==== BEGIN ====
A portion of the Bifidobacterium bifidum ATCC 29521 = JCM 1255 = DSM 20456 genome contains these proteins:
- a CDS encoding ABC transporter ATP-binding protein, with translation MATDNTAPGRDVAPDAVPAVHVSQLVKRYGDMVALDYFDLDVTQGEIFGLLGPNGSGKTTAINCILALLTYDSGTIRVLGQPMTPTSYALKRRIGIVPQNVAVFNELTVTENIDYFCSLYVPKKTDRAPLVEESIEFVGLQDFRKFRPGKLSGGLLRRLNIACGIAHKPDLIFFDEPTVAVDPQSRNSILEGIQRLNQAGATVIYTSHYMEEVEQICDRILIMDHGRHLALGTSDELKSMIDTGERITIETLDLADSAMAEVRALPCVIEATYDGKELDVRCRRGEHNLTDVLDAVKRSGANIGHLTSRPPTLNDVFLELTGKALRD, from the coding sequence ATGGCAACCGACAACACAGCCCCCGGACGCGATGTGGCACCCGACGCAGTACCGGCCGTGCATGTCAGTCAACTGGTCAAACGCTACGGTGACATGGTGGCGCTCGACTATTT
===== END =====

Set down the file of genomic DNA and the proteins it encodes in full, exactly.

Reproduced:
A portion of the Bifidobacterium bifidum ATCC 29521 = JCM 1255 = DSM 20456 genome contains these proteins:
- a CDS encoding ABC transporter ATP-binding protein, with translation MATDNTAPGRDVAPDAVPAVHVSQLVKRYGDMVALDYFDLDVTQGEIFGLLGPNGSGKTTAINCILALLTYDSGTIRVLGQPMTPTSYALKRRIGIVPQNVAVFNELTVTENIDYFCSLYVPKKTDRAPLVEESIEFVGLQDFRKFRPGKLSGGLLRRLNIACGIAHKPDLIFFDEPTVAVDPQSRNSILEGIQRLNQAGATVIYTSHYMEEVEQICDRILIMDHGRHLALGTSDELKSMIDTGERITIETLDLADSAMAEVRALPCVIEATYDGKELDVRCRRGEHNLTDVLDAVKRSGANIGHLTSRPPTLNDVFLELTGKALRD, from the coding sequence ATGGCAACCGACAACACAGCCCCCGGACGCGATGTGGCACCCGACGCAGTACCGGCCGTGCATGTCAGTCAACTGGTCAAACGCTACGGTGACATGGTGGCGCTCGACTATTT